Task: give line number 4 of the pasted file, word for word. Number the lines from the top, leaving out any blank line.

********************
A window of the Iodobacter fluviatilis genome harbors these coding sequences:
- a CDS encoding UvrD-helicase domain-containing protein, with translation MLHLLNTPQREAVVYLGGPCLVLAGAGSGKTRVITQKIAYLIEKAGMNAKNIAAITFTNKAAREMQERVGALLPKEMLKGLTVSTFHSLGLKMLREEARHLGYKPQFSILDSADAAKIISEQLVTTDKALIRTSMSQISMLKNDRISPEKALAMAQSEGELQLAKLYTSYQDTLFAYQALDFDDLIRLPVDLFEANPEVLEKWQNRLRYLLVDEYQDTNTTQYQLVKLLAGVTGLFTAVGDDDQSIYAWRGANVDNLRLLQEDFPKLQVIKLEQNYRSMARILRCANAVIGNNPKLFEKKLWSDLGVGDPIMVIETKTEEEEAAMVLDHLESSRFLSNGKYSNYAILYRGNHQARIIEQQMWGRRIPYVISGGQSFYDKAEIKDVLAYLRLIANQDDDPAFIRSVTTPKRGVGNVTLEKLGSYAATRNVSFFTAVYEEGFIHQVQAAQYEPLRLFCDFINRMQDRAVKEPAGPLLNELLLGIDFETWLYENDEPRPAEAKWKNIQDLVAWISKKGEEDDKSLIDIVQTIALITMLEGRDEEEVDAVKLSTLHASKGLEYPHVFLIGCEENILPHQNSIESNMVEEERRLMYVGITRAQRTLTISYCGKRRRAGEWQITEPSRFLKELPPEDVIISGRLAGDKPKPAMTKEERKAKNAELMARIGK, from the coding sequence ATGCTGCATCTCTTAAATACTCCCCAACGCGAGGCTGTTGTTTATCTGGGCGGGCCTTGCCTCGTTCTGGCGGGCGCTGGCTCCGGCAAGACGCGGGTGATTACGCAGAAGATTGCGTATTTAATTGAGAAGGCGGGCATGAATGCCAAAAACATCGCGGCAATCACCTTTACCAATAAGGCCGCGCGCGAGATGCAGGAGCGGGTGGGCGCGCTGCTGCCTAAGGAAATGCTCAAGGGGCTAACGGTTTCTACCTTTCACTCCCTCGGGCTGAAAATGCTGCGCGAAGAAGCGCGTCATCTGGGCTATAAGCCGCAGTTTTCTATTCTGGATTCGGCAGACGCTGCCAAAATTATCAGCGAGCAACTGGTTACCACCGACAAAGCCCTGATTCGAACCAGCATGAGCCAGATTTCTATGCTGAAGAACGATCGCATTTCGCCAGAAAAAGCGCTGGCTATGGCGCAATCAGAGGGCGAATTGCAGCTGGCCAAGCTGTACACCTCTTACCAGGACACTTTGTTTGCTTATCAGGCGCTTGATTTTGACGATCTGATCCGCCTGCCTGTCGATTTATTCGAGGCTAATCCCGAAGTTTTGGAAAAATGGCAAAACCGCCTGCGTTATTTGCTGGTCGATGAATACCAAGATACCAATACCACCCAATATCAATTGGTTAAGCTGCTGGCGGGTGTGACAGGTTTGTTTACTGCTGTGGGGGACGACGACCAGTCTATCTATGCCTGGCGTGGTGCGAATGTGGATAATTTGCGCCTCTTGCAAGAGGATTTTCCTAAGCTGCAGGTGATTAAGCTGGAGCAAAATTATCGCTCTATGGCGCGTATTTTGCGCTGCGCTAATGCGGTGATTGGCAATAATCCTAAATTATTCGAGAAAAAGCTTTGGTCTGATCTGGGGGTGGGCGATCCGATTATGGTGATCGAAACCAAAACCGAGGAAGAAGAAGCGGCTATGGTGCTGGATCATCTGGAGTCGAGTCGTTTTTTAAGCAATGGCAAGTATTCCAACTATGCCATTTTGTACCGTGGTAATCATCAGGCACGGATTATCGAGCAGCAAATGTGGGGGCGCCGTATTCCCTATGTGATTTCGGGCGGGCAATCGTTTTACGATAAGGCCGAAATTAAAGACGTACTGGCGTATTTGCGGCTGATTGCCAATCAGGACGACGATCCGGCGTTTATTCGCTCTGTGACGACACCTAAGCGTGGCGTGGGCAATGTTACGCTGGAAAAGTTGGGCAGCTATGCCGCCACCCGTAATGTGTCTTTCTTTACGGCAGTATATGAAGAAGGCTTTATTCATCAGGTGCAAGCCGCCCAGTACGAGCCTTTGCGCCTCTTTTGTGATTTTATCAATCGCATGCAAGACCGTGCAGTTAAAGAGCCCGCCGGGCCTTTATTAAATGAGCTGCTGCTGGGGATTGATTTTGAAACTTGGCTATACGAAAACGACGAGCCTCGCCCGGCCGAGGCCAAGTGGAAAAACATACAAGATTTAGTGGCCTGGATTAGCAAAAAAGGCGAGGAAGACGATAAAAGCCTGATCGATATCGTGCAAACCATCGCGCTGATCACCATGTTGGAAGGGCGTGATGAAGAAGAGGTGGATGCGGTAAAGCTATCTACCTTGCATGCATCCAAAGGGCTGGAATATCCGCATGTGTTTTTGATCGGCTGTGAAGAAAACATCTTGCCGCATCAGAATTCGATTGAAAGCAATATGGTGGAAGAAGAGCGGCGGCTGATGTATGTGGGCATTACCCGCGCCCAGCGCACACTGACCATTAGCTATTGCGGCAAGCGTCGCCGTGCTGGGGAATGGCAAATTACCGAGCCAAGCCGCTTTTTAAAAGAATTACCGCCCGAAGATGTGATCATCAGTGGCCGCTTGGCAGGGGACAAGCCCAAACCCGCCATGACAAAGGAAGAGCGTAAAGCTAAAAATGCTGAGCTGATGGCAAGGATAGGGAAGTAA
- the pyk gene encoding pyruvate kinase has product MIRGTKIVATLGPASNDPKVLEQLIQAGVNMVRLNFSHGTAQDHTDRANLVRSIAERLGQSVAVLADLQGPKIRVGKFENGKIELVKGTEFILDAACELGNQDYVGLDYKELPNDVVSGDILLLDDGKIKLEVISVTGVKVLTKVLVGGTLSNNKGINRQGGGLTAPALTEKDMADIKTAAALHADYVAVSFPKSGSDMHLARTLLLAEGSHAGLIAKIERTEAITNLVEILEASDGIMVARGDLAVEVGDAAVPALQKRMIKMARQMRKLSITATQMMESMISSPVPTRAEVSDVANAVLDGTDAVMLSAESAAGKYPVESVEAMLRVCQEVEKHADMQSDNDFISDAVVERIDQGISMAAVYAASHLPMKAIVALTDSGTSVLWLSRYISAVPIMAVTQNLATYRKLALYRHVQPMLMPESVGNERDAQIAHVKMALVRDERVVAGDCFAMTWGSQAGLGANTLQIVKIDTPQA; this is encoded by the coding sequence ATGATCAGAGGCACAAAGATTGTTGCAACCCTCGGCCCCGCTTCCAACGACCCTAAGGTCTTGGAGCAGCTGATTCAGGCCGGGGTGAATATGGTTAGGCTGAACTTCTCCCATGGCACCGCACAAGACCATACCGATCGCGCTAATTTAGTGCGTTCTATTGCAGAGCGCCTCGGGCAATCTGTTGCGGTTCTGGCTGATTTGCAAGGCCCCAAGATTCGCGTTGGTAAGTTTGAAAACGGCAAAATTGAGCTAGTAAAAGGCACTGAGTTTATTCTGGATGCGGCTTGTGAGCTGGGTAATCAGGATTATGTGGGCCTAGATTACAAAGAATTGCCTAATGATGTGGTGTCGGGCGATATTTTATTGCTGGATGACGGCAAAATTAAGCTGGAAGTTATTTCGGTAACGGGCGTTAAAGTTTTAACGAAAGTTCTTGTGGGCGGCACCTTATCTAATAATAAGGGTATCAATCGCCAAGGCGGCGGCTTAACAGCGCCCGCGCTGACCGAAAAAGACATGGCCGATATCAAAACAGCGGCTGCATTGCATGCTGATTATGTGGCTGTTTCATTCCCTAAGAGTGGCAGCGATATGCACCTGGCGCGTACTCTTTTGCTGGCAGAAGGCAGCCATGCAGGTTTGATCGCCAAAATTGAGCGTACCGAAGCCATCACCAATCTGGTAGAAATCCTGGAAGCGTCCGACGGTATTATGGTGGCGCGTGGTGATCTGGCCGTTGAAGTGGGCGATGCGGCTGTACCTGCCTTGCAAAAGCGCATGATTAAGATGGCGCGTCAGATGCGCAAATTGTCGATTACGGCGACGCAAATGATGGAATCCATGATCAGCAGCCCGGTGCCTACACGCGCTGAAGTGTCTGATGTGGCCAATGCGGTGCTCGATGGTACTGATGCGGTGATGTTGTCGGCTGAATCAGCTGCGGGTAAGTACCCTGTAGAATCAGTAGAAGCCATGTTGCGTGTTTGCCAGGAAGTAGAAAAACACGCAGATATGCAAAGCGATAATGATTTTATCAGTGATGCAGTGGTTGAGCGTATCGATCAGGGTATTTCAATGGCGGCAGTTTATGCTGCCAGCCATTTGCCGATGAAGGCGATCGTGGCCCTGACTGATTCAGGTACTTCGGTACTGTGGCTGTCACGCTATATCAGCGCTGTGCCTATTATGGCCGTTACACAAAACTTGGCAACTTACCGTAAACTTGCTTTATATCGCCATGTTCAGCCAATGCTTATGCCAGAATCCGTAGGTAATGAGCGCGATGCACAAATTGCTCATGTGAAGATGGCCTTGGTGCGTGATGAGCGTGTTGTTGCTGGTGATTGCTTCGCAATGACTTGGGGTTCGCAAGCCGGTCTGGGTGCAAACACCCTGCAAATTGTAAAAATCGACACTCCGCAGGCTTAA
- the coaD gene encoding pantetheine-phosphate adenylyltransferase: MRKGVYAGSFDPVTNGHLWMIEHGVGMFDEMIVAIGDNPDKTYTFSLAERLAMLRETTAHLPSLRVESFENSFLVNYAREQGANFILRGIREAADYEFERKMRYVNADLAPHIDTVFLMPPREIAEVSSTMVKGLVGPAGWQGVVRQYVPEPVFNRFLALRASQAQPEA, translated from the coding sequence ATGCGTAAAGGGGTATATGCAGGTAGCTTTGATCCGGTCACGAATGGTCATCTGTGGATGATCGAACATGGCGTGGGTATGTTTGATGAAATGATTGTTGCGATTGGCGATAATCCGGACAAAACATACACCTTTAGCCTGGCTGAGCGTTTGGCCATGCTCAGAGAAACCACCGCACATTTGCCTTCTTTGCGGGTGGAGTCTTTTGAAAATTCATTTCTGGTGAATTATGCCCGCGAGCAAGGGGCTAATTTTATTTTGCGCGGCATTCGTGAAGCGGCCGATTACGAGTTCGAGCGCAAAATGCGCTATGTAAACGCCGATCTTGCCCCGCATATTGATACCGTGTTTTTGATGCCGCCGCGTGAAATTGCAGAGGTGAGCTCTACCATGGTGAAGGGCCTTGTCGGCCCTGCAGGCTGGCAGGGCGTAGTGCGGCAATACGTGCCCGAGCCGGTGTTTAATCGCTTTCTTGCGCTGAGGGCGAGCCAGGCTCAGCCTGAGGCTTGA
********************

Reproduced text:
- the coaD gene encoding pantetheine-phosphate adenylyltransferase: MRKGVYAGSFDPVTNGHLWMIEHGVGMFDEMIVAIGDNPDKTYTFSLAERLAMLRETTAHLPSLRVESFENSFLVNYAREQGANFILRGIREAADYEFERKMRYVNADLAPHIDTVFLMPPREIAEVSSTMVKGLVGPAGWQGVVRQYVPEPVFNRFLALRASQAQPEA, translated from the coding sequence ATGCGTAAAGGGGTATATGCAGGTAGCTTTGATCCGGTCACGAATGGTCATCTGTGGATGATCGAACATGGCGTGGGTATGTTTGATGAAATGATTGTTGCGATTGGCGATAATCCGGACAAAACATACACCTTTAGCCTGGCTGAGCGTTTGGCCATGCTCAGAGAAACCACCGCACATTTGCCTTCTTTGCGGGTGGAGTCTTTTGAAAATTCATTTCTGGTGAATTATGCCCGCGAGCAAGGGGCTAATTTTATTTTGCGCGGCATTCGTGAAGCGGCCGATTACGAGTTCGAGCGCAAAATGCGCTATGTAAACGCCGATCTTGCCCCGCATATTGATACCGTGTTTTTGATGCCGCCGCGTGAAATTGCAGAGGTGAGCTCTACCATGGTGAAGGGCCTTGTCGGCCCTGCAGGCTGGCAGGGCGTAGTGCGGCAATACGTGCCCGAGCCGGTGTTTAATCGCTTTCTTGCGCTGAGGGCGAGCCAGGCTCAGCCTGAGGCTTGA